Pension Benefit Claims
Brennan v. Northern States Power Co., No. CV 20-2085, 2021 WL 3636048 (D. Minn. Aug. 17, 2021) (Judge John Tunheim). Plaintiff brought this action against her employer alleging that it improperly calculated her retirement and pension benefits by refusing to credit the time she worked for the Nuclear Management Company (“NMC”), an affiliate organization that was later absorbed by defendant employer Xcel. Defendant moved to dismiss for failure to state a claim. The court granted the motion. It held that because the Xcel Pension Plan explicitly prohibited crediting the time that employees worked for NMC, and plaintiff received separate NMC benefits, she failed to meet her burden of demonstrating that she was entitled to the benefits she sought.
Pleading Issues & Procedure
Gerber v. A&L Plastics Corp., No. CV-19-12717-ES-CLW, 2021 WL 3616179 (D.N.J. Aug. 16, 2021) (Judge Esther Salas). Plaintiffs alleged defendants withheld money from their paychecks for health insurance and taxes but then pocketed the money for personal use rather than paying the health insurance premiums or taxes. They sued defendants for breaches of ERISA and COBRA, but defendants failed to appear in the action. Plaintiffs filed a motion for default judgment, which the court denied, finding that the pleadings were inadequate to establish liability. Plaintiffs alleged defendants violated 29 U.S.C. § 1132(a)(1)(B) by not providing notice and election coverage forms to plaintiffs, but these allegations did not comport with an ERISA claim for benefits due. Plaintiffs also claimed defendants had violated COBRA by not informing them of their rights but did not include any factual allegations about who was at fault and what they failed to do. Because of insufficient factual pleadings, the court denied plaintiffs’ motion and gave them the option to amend their complaint or abandon their federal claims.
Somerset Orthopedic Assoc. v. Horizon Healthcare Servs., No. 19-8783, 2021 WL 3661326 (D.N.J. Aug. 18, 2021) (Judge John Michael Vazquez). Plaintiffs, out-of-network medical providers, alleged that the insurer defendants underpaid them for services they provided to participants in ERISA healthcare plans. Defendants moved to dismiss on various grounds. Plaintiffs alleged they obtained an assignment of benefits and power of attorney (POA) from the patients involved, which allowed them to bring their action. In a prior ruling, the court had determined that some of the health plans at issue had anti-assignment clauses. In the amended complaint, plaintiffs argued that, despite the anti-assignment clauses, the POAs granted them standing to sue, and the court agreed, denying defendants’ motion on that ground. The court, however, dismissed plaintiffs’ ERISA claims because they failed to identify any plan terms demonstrating that they should have been paid their full billed amount.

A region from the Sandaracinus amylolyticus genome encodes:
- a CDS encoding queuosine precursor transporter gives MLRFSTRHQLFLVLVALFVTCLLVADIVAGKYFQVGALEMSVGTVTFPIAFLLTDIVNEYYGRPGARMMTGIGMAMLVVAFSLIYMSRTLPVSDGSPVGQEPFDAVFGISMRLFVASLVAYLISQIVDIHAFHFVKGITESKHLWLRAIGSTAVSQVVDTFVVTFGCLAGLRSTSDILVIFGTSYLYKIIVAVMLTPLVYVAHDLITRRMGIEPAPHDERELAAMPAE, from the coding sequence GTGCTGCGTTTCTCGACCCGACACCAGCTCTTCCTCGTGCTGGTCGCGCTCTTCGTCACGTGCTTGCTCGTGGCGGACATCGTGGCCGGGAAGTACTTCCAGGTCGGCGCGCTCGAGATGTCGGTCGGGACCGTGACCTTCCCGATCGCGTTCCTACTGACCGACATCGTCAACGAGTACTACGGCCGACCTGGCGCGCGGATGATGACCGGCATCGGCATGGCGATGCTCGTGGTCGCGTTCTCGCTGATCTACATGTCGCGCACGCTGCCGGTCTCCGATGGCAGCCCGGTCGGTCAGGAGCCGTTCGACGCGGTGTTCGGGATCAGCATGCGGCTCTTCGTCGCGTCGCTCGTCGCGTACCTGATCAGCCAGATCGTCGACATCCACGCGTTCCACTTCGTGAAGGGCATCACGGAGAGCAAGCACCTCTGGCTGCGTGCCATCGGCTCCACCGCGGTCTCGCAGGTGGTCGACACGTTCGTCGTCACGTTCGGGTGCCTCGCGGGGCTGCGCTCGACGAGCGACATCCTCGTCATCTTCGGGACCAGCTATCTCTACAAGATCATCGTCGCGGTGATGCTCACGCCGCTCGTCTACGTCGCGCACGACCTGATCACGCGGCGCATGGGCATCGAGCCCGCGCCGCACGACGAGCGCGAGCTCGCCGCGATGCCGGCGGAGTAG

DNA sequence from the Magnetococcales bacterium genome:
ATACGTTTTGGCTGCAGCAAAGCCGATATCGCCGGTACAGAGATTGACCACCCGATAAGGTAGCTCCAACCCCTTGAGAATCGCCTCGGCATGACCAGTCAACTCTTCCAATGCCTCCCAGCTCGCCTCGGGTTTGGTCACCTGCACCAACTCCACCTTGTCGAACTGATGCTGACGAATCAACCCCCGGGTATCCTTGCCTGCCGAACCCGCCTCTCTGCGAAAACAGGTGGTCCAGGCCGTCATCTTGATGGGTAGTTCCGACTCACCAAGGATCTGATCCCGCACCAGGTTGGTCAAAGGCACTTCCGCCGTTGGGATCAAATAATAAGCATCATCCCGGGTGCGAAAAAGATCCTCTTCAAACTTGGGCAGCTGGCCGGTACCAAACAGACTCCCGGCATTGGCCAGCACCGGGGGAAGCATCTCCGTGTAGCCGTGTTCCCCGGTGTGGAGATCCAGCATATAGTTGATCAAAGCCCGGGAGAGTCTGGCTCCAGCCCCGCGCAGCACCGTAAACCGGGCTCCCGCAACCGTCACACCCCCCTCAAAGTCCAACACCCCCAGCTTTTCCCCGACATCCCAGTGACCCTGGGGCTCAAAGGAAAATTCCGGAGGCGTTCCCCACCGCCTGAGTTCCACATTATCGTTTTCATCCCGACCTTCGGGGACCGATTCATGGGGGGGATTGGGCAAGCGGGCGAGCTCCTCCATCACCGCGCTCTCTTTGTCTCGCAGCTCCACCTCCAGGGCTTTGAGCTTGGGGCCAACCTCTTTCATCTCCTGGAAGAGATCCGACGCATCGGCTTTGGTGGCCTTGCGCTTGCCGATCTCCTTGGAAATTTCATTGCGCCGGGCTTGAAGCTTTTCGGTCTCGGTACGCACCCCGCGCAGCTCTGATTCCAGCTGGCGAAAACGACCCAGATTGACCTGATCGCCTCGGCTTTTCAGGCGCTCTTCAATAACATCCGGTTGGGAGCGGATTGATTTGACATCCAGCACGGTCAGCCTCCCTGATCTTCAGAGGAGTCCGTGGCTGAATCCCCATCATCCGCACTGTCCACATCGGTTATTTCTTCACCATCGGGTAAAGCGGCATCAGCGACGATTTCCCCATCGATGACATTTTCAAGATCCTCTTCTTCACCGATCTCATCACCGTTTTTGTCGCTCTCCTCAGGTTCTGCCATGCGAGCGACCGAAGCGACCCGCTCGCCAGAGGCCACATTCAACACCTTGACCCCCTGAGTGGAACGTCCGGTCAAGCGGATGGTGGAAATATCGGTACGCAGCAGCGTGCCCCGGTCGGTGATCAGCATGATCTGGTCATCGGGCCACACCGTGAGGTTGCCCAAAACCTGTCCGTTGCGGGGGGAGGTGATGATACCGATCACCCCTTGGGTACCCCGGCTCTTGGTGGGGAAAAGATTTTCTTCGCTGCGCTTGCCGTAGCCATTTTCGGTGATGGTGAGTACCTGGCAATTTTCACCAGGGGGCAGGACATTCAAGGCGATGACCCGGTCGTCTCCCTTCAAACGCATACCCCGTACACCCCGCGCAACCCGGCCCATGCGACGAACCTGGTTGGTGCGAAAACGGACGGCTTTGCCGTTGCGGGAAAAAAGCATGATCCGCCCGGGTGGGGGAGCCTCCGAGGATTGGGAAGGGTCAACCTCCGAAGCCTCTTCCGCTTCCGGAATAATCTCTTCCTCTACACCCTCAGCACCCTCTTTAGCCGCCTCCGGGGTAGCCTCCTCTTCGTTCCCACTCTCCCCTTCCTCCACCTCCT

Jackson v. eLynx Tech., LLC, No. 20-CV-000344-GKF-SH, 2021 WL 3633483 (N.D. Okla. Aug. 17, 2021) (J. Gregory K. Frizzell). Plaintiff Jackson is the widow of the former CEO of defendant eLynx, who died in 2020, leaving her as a beneficiary under eLynx’s ERISA-governed employee life insurance benefit plan. During the state court probate action occasioned by her husband’s death, Jackson’s attorney submitted a request for benefit plan documents to eLynx. eLynx initially rejected the request due to Jackson’s alleged misconduct during the contentious probate proceedings, but eventually produced the documents 94 days after the request. Jackson filed this action against eLynx and its current CEO under ERISA seeking a statutory penalty for failing to timely produce the plan documents. The court dismissed the CEO from the action, finding that she was not the plan administrator, and thus she could not be personally held liable for failing to provide the documents. However, the court granted judgment to Jackson on her claim against eLynx, finding that she had made a proper request to which eLynx did not timely respond. The court exercised its discretion to award $35 per day (reduced from the statutory maximum of $110) in penalties for a total of $2,205. The court also found that Jackson was entitled to attorney’s fees under ERISA and directed her to file a motion in that regard.